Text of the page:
Aside from Arizona laws, the erosion of voting rights might gain national traction as three cases come before the U.S. Supreme Court. Two cases involve congressional redistricting, representation and diluting the power of Black voters. In the case from Alabama (Merrill v. Milligan), the state legislature drew a district line right through the city of Mobile in an effort to lessen the electoral strength of Black voters. A ruling in favor of Alabama would essentially eviscerate the Voting Rights Act of 1965. In the case from Louisiana (Ardoin v. Robinson), Republican officials are pushing to narrow the definition of who counts as Black in redistricting.

Currently, per federal standards, anyone who marks, Black, along with other racial or ethnic identifiers, in the U.S. Census, is counted as Black for redistricting purposes. Louisiana officials are seeking to limit the definition of Blackness to people who identify as Black only and to those who identify as Black and White, while excluding people who identify as Black and Latino. For advocates of voting rights, such a redefinition would lessen the electoral power of Black voters. Ironically, for the purposes of slavery and segregation, states of the Deep South have historically maintained a broad definition of Blackness as “one drop of blood.” However, for the sake of voting representation, Louisiana suddenly wants to narrow the definition of who counts as Black.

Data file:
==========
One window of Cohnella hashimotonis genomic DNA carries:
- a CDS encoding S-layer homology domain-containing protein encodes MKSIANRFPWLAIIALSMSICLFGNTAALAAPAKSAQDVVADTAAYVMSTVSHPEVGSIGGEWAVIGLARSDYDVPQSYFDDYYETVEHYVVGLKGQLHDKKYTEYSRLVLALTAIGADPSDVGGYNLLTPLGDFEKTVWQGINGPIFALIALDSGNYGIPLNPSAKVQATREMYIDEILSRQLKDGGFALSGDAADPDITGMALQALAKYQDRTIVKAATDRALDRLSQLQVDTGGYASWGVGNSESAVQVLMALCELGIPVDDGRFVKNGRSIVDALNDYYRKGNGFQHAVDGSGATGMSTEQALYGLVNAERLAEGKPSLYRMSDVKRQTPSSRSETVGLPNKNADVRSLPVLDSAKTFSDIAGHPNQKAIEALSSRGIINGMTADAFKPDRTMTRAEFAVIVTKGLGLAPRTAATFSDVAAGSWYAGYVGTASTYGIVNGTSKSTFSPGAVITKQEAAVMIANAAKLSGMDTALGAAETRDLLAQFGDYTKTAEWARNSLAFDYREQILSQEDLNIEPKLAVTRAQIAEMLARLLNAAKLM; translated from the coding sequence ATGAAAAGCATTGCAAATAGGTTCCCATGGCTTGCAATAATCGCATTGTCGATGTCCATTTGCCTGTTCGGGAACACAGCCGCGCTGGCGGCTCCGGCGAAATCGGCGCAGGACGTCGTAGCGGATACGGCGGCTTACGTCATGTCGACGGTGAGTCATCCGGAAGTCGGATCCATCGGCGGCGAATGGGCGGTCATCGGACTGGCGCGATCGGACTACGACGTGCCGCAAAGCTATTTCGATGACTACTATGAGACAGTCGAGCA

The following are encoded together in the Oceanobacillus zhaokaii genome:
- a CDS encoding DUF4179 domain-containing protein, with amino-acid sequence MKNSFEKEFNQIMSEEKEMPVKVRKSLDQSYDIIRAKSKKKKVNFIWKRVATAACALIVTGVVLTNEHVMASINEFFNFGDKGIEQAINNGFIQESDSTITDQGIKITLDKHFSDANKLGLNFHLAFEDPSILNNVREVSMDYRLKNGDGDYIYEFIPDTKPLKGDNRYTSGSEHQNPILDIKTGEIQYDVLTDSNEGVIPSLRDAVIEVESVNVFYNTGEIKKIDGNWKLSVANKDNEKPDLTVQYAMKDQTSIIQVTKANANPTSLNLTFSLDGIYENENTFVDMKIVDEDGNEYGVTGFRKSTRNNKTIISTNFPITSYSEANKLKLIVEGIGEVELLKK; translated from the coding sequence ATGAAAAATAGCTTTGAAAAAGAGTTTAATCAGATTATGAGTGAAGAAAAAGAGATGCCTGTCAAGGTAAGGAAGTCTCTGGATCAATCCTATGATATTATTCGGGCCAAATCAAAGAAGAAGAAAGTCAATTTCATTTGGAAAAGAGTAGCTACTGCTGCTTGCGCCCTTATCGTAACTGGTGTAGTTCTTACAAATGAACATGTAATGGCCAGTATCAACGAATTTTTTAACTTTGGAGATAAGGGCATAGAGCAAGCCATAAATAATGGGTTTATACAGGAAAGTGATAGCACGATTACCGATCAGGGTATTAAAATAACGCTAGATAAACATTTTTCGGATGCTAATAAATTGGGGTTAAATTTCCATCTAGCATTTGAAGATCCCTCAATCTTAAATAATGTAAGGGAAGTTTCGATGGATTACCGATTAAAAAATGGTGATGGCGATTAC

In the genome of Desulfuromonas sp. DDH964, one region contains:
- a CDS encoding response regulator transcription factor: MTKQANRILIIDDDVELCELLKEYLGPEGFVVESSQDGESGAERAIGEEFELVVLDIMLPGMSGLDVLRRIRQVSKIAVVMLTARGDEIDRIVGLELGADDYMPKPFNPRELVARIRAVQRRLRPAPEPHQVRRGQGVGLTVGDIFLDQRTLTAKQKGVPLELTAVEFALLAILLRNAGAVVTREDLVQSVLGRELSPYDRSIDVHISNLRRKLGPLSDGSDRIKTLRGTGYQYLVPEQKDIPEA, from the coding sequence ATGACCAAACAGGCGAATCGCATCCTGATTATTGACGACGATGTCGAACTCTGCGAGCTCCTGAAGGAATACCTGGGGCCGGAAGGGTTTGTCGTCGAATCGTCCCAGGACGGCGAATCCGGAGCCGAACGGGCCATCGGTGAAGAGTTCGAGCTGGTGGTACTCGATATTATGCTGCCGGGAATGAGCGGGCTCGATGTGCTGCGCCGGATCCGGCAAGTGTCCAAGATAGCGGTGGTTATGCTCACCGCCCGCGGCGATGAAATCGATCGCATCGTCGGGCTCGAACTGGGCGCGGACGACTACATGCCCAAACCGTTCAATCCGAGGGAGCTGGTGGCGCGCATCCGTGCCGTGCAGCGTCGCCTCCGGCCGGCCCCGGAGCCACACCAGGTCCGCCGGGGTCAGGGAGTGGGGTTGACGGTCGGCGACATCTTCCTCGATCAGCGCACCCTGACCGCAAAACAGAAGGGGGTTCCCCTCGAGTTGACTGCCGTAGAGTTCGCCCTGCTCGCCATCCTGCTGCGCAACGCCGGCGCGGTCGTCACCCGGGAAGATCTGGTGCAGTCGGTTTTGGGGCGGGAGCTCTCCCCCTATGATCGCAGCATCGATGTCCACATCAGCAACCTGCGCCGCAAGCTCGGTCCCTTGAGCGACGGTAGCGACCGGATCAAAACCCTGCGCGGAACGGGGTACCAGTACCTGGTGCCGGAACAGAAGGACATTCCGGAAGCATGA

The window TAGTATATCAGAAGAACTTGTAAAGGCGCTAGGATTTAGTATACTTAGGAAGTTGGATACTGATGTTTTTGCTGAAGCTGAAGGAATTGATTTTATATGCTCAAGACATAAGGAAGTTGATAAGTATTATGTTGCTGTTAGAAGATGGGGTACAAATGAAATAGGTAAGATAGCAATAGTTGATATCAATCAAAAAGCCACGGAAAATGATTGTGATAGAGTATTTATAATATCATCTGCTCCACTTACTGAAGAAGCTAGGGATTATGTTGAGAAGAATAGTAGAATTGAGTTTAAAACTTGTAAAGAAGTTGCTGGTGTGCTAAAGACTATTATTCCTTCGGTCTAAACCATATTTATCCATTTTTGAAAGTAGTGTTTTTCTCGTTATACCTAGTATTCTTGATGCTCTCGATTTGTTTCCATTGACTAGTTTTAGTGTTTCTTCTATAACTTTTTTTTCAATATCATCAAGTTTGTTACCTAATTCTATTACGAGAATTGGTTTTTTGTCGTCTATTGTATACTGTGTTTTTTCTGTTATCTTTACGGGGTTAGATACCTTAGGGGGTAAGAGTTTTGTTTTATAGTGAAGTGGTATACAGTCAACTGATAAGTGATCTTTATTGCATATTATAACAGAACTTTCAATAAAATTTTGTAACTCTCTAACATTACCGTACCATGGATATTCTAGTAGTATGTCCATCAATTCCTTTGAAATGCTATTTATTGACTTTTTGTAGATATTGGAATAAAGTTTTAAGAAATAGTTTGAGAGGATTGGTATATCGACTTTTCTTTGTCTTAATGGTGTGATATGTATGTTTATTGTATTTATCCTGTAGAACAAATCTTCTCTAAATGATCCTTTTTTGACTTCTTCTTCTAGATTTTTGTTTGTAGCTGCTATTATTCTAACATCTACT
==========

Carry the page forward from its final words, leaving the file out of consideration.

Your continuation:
Finally, in the case from North Carolina (Moore v. Harper), Republican lawmakers argue that the Election Clause from the U.S. Constitution grants broad authority to state legislatures in overseeing congressional and presidential elections – an authority that supersedes state courts and state constitutions. Although considered a fringe theory, this approach, if enacted, could end the need and desirability of equitable electoral representation. In fact, if this position is upheld, state legislatures would have the power to overturn federal election results and thus, erasing the voices of voters. Clearly, the industry of distrust has reached the highest level of our judicial system. We must remain vigilant. We must fight for our rights to avoid another failure of political leadership – failures that result in EO 9066 and the January 6 Insurrection. Thank you to May Tiwamangkala, Defending Democracy Director at AZAANHPI for Equity, for keeping a vigilant eye on legislation that impacts our communities. Thank you to Jennifer Chau, Executive Director of AZAANHPI for Equity, for her vision and leadership in mobilizing the Coalition to safeguard our voting, civil and constitutional rights.  JACL-AZ stands proudly as one of eight founding members of the AZAANHPI for Equity Coalition.